The top of the staircase in the DePree Gallery is encompassed in a tranquil quiet. This space lends itself well to curiosity and wonder, allowing any viewer to connect with and attempt to understand the complexity of the artwork being displayed. The current show, the faculty exhibition, brings together work done by Hope art professors, and is curated by Jay Henderson, the DePree Gallery director, professor and contributor.
One of the first things to be aware of is the theme of connection throughout the artwork and the space. Henderson said, “I think there is an unusual relationship between a few of these pieces.” He explained their relationships and how they connect to each other from across the room by being made by the same artist or using a similar material. Others reflected one another by being placed on the floor in front of another piece, in conversation. One is even seamlessly interwoven into the space by following the curve of the wall and extends into a place that is hardly ever used.
“There is an aspect of performance and movement,” said Henderson. For some pieces, the performance already happened in the creation of the work; for another, it is yet to come. One of the artworks became an actual performance piece with the encouragement of Henderson. He said. “I want to give him [the artist] the opportunity to do a performance that was specific to this space. It is harder to find a gallery space to do a performance in than it is to just display something.”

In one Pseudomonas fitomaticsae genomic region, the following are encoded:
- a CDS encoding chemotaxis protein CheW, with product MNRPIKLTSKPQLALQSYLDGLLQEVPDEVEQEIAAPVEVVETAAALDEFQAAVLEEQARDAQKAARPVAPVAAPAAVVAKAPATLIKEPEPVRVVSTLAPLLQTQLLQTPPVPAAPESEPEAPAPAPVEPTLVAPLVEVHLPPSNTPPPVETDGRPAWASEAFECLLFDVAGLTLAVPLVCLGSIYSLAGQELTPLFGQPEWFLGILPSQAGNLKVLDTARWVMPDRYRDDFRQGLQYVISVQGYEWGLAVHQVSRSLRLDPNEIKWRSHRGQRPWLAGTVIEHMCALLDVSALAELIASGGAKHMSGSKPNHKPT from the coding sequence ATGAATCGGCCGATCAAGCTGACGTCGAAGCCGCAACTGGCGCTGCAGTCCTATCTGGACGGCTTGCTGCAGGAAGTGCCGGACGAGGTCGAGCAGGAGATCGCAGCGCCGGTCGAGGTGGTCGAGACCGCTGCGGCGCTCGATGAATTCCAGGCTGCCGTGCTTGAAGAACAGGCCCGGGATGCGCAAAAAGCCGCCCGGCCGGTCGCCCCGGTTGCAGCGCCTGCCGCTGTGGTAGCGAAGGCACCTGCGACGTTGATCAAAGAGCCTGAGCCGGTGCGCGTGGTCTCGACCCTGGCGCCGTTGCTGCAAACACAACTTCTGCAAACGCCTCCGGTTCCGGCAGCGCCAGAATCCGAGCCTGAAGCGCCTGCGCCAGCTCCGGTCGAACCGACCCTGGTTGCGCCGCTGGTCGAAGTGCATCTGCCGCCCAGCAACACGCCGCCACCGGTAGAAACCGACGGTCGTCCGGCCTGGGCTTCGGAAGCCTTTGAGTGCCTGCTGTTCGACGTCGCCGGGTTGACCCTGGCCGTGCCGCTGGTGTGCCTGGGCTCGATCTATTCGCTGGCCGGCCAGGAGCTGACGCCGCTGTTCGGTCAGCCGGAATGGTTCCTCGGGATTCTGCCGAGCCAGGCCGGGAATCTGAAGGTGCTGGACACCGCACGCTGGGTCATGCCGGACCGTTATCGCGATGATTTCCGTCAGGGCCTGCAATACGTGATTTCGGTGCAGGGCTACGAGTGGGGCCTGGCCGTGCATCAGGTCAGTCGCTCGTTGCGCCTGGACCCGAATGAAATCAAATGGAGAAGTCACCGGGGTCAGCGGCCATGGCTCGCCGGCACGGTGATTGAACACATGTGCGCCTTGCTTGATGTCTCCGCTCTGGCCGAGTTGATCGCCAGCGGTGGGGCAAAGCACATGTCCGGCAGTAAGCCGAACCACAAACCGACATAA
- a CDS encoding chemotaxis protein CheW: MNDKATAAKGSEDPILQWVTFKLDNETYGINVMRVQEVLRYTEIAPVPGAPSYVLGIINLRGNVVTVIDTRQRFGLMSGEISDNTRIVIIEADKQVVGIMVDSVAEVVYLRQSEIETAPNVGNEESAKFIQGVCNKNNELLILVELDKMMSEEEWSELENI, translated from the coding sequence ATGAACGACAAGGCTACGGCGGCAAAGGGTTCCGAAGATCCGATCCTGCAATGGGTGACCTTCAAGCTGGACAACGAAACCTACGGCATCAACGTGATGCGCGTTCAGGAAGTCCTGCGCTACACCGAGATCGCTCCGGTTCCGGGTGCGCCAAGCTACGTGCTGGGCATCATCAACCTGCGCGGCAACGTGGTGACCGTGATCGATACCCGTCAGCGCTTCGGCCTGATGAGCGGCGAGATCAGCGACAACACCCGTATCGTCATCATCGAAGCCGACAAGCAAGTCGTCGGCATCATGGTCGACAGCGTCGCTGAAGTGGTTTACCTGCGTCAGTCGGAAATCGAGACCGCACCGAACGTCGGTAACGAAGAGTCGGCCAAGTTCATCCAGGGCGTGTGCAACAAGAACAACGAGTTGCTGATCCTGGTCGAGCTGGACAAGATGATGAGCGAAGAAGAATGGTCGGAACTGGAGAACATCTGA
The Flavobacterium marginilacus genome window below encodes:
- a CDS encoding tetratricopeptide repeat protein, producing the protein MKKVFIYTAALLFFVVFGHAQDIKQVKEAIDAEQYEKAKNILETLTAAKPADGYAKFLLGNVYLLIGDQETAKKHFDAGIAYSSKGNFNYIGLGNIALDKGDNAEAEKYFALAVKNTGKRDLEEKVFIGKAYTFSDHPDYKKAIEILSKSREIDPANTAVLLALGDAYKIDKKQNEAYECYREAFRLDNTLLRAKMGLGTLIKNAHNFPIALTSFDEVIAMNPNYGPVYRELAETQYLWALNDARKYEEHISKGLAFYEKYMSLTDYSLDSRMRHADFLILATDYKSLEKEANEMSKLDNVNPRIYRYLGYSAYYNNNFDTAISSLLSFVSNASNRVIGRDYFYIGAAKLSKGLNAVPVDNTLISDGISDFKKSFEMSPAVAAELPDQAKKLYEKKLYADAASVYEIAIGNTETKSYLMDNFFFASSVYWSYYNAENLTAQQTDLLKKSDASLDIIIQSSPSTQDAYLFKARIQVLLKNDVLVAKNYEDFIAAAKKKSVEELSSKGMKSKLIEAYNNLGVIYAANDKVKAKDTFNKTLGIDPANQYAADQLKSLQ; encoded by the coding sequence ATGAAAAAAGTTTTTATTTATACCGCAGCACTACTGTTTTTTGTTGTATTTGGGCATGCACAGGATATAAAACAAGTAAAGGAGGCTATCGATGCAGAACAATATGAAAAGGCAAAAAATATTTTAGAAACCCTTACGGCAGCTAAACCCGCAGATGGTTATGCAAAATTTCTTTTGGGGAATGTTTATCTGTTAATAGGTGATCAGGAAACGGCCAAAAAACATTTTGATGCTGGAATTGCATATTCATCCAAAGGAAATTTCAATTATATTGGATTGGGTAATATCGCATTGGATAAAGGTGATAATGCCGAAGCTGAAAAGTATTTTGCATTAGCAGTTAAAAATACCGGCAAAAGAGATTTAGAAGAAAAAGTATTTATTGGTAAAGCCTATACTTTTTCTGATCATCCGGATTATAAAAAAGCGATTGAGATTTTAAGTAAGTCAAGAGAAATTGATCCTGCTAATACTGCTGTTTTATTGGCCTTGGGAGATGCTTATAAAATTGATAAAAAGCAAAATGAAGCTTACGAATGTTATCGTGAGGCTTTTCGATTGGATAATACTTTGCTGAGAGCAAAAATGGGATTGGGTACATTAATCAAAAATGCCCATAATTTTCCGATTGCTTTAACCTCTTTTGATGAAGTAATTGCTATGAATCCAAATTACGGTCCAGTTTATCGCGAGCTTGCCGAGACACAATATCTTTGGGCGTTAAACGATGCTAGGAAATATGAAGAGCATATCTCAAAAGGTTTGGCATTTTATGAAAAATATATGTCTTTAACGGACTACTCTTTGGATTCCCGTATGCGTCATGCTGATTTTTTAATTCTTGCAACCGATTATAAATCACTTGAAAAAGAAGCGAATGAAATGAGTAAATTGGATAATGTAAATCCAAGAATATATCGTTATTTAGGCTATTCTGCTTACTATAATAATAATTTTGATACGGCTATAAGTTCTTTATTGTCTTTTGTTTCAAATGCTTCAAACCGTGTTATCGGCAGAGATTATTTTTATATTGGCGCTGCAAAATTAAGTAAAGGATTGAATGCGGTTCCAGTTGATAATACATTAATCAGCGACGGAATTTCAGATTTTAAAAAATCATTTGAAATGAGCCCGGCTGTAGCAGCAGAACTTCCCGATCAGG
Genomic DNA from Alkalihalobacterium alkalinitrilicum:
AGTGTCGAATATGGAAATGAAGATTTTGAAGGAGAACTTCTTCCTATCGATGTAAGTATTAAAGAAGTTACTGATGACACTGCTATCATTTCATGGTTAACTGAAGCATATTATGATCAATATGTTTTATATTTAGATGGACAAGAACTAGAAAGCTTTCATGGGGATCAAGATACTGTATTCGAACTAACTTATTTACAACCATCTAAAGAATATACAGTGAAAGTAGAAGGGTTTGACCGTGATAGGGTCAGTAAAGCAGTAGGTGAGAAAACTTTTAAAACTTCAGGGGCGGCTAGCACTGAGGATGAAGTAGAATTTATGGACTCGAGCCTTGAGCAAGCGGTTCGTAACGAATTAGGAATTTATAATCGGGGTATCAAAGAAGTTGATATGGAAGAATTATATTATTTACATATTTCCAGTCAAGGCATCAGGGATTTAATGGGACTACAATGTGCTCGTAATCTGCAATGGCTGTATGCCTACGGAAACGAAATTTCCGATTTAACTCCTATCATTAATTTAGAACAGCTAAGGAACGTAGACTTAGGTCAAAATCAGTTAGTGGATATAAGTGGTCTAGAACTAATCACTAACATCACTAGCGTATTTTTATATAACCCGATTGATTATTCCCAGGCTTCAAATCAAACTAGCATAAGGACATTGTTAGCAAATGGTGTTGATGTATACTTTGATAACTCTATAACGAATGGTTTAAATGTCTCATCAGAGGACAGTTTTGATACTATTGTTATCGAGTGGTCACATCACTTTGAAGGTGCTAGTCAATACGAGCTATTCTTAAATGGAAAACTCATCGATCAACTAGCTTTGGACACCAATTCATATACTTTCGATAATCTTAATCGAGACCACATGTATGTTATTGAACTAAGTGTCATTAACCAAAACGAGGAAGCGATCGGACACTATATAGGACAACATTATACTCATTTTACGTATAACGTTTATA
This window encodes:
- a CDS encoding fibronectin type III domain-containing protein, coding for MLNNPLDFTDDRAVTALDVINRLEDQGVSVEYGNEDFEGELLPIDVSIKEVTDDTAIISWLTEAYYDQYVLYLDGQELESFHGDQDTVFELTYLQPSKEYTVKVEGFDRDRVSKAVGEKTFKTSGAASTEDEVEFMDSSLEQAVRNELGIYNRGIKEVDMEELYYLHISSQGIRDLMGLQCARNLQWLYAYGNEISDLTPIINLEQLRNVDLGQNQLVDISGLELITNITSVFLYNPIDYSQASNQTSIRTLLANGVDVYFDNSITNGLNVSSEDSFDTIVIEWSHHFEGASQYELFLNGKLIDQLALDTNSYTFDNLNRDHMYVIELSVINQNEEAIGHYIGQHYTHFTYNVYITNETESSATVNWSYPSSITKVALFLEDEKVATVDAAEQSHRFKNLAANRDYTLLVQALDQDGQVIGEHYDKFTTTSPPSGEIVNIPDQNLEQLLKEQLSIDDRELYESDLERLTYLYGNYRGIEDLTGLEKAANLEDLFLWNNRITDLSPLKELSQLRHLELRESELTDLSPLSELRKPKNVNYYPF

If you go to the gallery, you can watch video preview of the performance. It takes a few minutes to grasp, and even longer to understand. The movement aspect shows itself in the artwork, scaling the walls and complimenting the shapes of this unique space. Henderson said. “[These pieces] make you move.” Some of the pieces allude to movement more overtly, as it is intrinsic to their design. This movement can be small but it speaks volumes and brings new dimension to the work.
One piece in particular stood out to me, and I spent several minutes in front of it, completely transfixed. It is a dynamic sculpture piece and the smallest installation in the whole exhibition, yet commanded a large part of the gallery. However, I didn’t notice it at first. Henderson said, “People think it’s an empty space. It is kind of this molecule of movement that really centers your attention, and we agreed that we really wanted that.”
When I first entered the gallery, I wondered why there seemed to be an empty corner. This was done intentionally. “I wanted for it to have its own space…something so tiny can be so unexpected” said Henderson. And it certainly is unexpected. The size, scale and placement of this piece grabbed my attention and left me staring for a long time. It took a lot of resistance to not reach out and touch it.